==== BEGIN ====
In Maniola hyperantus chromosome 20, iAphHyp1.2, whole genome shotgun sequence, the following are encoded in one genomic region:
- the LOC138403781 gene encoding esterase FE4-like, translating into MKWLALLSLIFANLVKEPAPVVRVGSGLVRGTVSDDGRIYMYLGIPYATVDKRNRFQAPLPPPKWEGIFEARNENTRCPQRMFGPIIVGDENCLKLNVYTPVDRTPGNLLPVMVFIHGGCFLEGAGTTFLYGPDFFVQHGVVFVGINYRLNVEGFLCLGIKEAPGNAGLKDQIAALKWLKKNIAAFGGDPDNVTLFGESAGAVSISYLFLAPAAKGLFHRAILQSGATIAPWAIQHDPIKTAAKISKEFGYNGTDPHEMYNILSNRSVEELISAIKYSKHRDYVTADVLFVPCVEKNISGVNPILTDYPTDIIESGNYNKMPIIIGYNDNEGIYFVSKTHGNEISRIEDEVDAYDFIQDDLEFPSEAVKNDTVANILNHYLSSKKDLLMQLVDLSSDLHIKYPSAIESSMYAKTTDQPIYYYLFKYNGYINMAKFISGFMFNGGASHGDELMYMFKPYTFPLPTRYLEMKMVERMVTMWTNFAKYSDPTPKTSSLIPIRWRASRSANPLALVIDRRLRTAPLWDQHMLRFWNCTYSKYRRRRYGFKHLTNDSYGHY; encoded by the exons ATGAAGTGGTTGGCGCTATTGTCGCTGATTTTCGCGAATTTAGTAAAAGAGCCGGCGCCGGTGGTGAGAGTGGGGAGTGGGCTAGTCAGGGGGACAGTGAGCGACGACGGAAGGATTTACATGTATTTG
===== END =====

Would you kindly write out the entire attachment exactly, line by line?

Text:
In Maniola hyperantus chromosome 20, iAphHyp1.2, whole genome shotgun sequence, the following are encoded in one genomic region:
- the LOC138403781 gene encoding esterase FE4-like, translating into MKWLALLSLIFANLVKEPAPVVRVGSGLVRGTVSDDGRIYMYLGIPYATVDKRNRFQAPLPPPKWEGIFEARNENTRCPQRMFGPIIVGDENCLKLNVYTPVDRTPGNLLPVMVFIHGGCFLEGAGTTFLYGPDFFVQHGVVFVGINYRLNVEGFLCLGIKEAPGNAGLKDQIAALKWLKKNIAAFGGDPDNVTLFGESAGAVSISYLFLAPAAKGLFHRAILQSGATIAPWAIQHDPIKTAAKISKEFGYNGTDPHEMYNILSNRSVEELISAIKYSKHRDYVTADVLFVPCVEKNISGVNPILTDYPTDIIESGNYNKMPIIIGYNDNEGIYFVSKTHGNEISRIEDEVDAYDFIQDDLEFPSEAVKNDTVANILNHYLSSKKDLLMQLVDLSSDLHIKYPSAIESSMYAKTTDQPIYYYLFKYNGYINMAKFISGFMFNGGASHGDELMYMFKPYTFPLPTRYLEMKMVERMVTMWTNFAKYSDPTPKTSSLIPIRWRASRSANPLALVIDRRLRTAPLWDQHMLRFWNCTYSKYRRRRYGFKHLTNDSYGHY; encoded by the exons ATGAAGTGGTTGGCGCTATTGTCGCTGATTTTCGCGAATTTAGTAAAAGAGCCGGCGCCGGTGGTGAGAGTGGGGAGTGGGCTAGTCAGGGGGACAGTGAGCGACGACGGAAGGATTTACATGTATTTG